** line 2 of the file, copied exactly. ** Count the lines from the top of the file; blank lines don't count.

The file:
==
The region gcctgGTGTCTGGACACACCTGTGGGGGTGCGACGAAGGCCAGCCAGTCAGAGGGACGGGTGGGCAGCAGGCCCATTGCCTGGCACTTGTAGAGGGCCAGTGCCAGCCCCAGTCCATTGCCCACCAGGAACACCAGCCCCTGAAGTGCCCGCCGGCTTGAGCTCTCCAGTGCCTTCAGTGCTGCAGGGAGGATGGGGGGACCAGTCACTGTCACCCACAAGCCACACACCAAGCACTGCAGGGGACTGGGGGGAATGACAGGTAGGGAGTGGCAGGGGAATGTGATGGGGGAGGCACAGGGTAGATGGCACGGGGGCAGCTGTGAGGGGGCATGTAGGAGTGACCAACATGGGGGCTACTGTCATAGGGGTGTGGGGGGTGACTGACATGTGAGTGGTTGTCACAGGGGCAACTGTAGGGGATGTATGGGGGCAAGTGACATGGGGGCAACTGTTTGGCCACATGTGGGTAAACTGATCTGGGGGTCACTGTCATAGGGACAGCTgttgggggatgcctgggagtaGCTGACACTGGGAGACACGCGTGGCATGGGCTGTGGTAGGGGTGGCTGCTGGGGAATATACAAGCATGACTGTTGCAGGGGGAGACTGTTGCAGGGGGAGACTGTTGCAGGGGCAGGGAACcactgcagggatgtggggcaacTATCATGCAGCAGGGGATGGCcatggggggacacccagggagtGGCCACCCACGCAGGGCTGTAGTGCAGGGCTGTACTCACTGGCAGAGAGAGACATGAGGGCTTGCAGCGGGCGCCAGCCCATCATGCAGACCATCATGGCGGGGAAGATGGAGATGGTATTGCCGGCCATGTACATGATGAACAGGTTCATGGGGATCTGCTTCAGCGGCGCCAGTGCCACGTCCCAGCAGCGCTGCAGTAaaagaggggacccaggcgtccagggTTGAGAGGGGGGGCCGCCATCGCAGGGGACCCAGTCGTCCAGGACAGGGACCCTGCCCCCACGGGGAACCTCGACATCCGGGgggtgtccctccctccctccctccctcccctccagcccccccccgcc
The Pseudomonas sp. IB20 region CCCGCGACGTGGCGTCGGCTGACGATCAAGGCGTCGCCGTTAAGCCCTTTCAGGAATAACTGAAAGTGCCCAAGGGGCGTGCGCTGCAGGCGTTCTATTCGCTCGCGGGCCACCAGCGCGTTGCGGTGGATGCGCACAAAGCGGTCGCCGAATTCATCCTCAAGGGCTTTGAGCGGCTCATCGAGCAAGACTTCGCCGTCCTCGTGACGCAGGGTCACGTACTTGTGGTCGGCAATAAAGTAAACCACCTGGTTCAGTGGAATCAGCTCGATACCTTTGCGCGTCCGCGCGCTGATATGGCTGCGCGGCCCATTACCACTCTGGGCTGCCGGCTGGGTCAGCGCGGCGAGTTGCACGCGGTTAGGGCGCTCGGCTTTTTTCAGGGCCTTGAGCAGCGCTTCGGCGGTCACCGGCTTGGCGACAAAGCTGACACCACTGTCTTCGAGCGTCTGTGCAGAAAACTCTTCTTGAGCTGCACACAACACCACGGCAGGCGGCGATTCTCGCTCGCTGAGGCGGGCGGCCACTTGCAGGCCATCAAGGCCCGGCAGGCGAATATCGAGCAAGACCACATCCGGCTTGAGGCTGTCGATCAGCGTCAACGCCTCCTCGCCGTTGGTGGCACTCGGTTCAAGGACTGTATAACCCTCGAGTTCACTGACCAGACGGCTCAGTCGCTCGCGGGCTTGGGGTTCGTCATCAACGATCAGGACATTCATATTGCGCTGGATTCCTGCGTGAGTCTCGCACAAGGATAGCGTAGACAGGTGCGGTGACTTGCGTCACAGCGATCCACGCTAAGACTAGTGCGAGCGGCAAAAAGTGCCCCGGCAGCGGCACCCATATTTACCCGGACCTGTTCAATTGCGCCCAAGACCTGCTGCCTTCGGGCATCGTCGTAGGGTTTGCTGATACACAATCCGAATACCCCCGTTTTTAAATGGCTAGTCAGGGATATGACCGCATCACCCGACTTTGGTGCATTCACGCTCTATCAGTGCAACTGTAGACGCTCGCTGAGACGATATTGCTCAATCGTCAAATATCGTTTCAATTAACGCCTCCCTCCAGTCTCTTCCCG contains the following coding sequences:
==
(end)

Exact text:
The Pseudomonas sp. IB20 region CCCGCGACGTGGCGTCGGCTGACGATCAAGGCGTCGCCGTTAAGCCCTTTCAGGAATAACTGAAAGTGCCCAAGGGGCGTGCGCTGCAGGCGTTCTATTCGCTCGCGGGCCACCAGCGCGTTGCGGTGGATGCGCACAAAGCGGTCGCCGAATTCATCCTCAAGGGCTTTGAGCGGCTCATCGAGCAAGACTTCGCCGTCCTCGTGACGCAGGGTCACGTACTTGTGGTCGGCAATAAAGTAAACCACCTGGTTCAGTGGAATCAGCTCGATACCTTTGCGCGTCCGCGCGCTGATATGGCTGCGCGGCCCATTACCACTCTGGGCTGCCGGCTGGGTCAGCGCGGCGAGTTGCACGCGGTTAGGGCGCTCGGCTTTTTTCAGGGCCTTGAGCAGCGCTTCGGCGGTCACCGGCTTGGCGACAAAGCTGACACCACTGTCTTCGAGCGTCTGTGCAGAAAACTCTTCTTGAGCTGCACACAACACCACGGCAGGCGGCGATTCTCGCTCGCTGAGGCGGGCGGCCACTTGCAGGCCATCAAGGCCCGGCAGGCGAATATCGAGCAAGACCACATCCGGCTTGAGGCTGTCGATCAGCGTCAACGCCTCCTCGCCGTTGGTGGCACTCGGTTCAAGGACTGTATAACCCTCGAGTTCACTGACCAGACGGCTCAGTCGCTCGCGGGCTTGGGGTTCGTCATCAACGATCAGGACATTCATATTGCGCTGGATTCCTGCGTGAGTCTCGCACAAGGATAGCGTAGACAGGTGCGGTGACTTGCGTCACAGCGATCCACGCTAAGACTAGTGCGAGCGGCAAAAAGTGCCCCGGCAGCGGCACCCATATTTACCCGGACCTGTTCAATTGCGCCCAAGACCTGCTGCCTTCGGGCATCGTCGTAGGGTTTGCTGATACACAATCCGAATACCCCCGTTTTTAAATGGCTAGTCAGGGATATGACCGCATCACCCGACTTTGGTGCATTCACGCTCTATCAGTGCAACTGTAGACGCTCGCTGAGACGATATTGCTCAATCGTCAAATATCGTTTCAATTAACGCCTCCCTCCAGTCTCTTCCCG contains the following coding sequences: